Observatory regulator, made by Thomas Tompion

London, England, AD 1676

In 1675 King Charles II (1660-85) issued a Royal Warrant enabling an observatory to be built at Greenwich. The building was designed by the architect Sir Christopher Wren (1632-1723), and John Flamsteed (1646-1719) was appointed as the first 'Astronomer Royal'.

Sir Jonas Moore (1617-79), who supervised the construction of the building, commissioned two specially designed regulators from the leading London clockmaker at the time, Thomas Tompion, with innovative dead-beat escapements designed by Richard Townley, a clockmaker from Burnley in Lancashire.

The chapter ring is calibrated in hours, with an outer ring divided into minute divisions, all numbered and calibrated from 1 to 60 twice (that is, for a minute hand completing one rotation in two hours). The subsidiary dial above the centre is for seconds, divided into single seconds and also numbered from 1 to 60 twice (for a second hand completing one rotation in two minutes).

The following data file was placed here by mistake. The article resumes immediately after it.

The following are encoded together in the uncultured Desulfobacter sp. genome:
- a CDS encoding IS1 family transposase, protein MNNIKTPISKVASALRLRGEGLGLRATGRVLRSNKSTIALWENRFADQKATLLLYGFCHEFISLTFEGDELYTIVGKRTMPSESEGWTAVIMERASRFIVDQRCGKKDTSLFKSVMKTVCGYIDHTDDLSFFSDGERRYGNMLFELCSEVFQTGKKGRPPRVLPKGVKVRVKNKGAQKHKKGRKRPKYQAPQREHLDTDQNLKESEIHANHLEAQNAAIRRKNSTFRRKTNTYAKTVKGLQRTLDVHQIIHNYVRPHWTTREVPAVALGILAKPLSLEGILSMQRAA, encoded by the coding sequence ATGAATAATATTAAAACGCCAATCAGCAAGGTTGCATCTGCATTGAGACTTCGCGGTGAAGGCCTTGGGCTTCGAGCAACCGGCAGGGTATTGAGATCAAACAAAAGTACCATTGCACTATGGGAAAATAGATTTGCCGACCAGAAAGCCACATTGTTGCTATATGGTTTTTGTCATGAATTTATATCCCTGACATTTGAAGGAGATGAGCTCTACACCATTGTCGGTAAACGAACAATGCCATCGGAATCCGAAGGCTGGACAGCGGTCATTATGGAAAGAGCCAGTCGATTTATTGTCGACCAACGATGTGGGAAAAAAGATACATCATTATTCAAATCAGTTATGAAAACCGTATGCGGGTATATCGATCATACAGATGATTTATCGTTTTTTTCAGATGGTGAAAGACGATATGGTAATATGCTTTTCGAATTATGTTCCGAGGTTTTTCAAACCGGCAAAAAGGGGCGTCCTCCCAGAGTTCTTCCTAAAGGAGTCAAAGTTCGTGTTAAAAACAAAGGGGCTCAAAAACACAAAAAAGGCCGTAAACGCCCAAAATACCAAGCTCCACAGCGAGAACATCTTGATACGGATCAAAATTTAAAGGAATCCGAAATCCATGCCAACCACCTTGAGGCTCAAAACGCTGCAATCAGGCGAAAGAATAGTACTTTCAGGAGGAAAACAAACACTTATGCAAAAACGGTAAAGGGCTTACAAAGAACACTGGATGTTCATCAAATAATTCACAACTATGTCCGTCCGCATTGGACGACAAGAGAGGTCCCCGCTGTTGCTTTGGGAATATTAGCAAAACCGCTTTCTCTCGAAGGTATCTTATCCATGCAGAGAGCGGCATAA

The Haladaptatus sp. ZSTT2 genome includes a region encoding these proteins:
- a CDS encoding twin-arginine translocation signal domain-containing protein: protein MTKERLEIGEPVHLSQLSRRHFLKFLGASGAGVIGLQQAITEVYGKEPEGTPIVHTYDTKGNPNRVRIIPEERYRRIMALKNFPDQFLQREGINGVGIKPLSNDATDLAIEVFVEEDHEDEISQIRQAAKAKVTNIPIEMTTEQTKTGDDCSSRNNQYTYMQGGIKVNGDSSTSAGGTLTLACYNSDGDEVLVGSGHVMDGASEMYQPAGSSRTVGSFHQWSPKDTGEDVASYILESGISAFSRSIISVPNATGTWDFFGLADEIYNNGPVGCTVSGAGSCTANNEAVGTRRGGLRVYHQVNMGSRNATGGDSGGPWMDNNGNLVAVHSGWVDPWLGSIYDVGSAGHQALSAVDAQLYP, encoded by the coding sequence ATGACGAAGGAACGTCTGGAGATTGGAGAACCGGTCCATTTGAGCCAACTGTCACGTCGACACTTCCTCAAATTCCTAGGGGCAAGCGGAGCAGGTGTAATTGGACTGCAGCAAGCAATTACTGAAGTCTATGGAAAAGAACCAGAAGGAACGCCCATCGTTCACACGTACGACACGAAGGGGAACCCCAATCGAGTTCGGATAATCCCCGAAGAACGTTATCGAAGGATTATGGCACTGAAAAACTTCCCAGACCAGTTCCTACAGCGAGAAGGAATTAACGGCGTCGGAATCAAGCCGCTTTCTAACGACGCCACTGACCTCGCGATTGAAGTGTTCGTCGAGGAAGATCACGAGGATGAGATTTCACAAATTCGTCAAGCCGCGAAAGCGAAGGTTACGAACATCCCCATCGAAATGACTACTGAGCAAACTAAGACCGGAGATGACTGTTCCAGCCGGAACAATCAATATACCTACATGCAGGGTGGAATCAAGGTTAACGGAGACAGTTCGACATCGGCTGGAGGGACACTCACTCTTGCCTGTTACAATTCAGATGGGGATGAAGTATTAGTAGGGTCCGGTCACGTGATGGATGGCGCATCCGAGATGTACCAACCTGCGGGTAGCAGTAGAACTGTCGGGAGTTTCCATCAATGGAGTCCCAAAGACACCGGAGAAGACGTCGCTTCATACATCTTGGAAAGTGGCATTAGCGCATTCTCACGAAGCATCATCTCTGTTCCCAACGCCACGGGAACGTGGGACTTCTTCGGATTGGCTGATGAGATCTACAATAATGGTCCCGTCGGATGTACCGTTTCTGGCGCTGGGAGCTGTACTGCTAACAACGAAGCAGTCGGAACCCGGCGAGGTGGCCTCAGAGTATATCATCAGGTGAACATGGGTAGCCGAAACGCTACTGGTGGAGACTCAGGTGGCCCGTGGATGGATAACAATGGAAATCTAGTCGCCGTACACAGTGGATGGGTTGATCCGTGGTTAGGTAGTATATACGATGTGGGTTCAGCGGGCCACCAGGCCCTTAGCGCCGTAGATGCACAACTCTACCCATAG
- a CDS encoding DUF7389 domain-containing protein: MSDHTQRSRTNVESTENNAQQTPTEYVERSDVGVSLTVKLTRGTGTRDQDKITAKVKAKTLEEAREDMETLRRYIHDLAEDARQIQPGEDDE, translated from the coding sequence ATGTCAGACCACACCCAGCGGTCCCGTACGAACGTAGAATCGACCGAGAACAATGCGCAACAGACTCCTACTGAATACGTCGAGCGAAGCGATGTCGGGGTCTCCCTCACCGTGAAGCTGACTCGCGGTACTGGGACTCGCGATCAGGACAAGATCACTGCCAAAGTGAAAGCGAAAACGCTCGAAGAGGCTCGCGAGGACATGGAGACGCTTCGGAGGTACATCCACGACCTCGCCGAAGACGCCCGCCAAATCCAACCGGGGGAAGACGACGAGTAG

Above the Roman numeral 'VI' is a silver plate inscribed, 'Sir Jonas Moore caused this movement with great care to be made Anno 1676 by Thomas Tompion'. At the top of the plate is the inscription 'Motus Annus' indicating that a single wind will keep the clock running for a whole year.

The movement is furnished with maintaining power to keep the clock running during winding; evidently they were never meant to stop from one year to the next. When the clock was set up in Greenwich it had a thirteen-foot long pendulum, which took two seconds to complete each swing. After initial problems and adjustments made to the escapement, Flamsteed recorded that the clocks were accurate to within eight seconds per month.

The other Tompion clock for the Royal Observatory survives, and is held at the National Maritime Museum, Greenwich.

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Observatory regulator, made by Thomas Tompion

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Museum number

M&ME 1928,6-7,1



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